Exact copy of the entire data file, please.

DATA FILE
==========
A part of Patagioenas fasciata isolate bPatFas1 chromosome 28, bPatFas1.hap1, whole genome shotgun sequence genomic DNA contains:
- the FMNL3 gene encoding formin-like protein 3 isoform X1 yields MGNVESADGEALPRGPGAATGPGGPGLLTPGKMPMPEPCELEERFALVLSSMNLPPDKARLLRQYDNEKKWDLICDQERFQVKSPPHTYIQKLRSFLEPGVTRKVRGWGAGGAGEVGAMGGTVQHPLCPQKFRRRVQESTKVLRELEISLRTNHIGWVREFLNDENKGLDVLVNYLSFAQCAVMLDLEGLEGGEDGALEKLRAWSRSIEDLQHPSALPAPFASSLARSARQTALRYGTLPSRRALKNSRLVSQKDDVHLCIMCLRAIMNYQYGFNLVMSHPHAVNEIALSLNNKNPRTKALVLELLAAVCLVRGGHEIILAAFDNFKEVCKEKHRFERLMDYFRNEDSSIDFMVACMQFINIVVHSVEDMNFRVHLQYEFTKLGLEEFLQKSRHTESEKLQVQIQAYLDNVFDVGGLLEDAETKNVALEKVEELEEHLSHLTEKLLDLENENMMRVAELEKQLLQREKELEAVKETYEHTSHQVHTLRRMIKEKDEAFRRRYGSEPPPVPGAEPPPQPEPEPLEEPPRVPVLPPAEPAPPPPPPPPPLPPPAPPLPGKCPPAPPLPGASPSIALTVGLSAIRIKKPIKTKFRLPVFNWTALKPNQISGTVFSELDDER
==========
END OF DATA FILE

A part of Patagioenas fasciata isolate bPatFas1 chromosome 28, bPatFas1.hap1, whole genome shotgun sequence genomic DNA contains:
- the FMNL3 gene encoding formin-like protein 3 isoform X1 yields MGNVESADGEALPRGPGAATGPGGPGLLTPGKMPMPEPCELEERFALVLSSMNLPPDKARLLRQYDNEKKWDLICDQERFQVKSPPHTYIQKLRSFLEPGVTRKVRGWGAGGAGEVGAMGGTVQHPLCPQKFRRRVQESTKVLRELEISLRTNHIGWVREFLNDENKGLDVLVNYLSFAQCAVMLDLEGLEGGEDGALEKLRAWSRSIEDLQHPSALPAPFASSLARSARQTALRYGTLPSRRALKNSRLVSQKDDVHLCIMCLRAIMNYQYGFNLVMSHPHAVNEIALSLNNKNPRTKALVLELLAAVCLVRGGHEIILAAFDNFKEVCKEKHRFERLMDYFRNEDSSIDFMVACMQFINIVVHSVEDMNFRVHLQYEFTKLGLEEFLQKSRHTESEKLQVQIQAYLDNVFDVGGLLEDAETKNVALEKVEELEEHLSHLTEKLLDLENENMMRVAELEKQLLQREKELEAVKETYEHTSHQVHTLRRMIKEKDEAFRRRYGSEPPPVPGAEPPPQPEPEPLEEPPRVPVLPPAEPAPPPPPPPPPLPPPAPPLPGKCPPAPPLPGASPSIALTVGLSAIRIKKPIKTKFRLPVFNWTALKPNQISGTVFSELDDER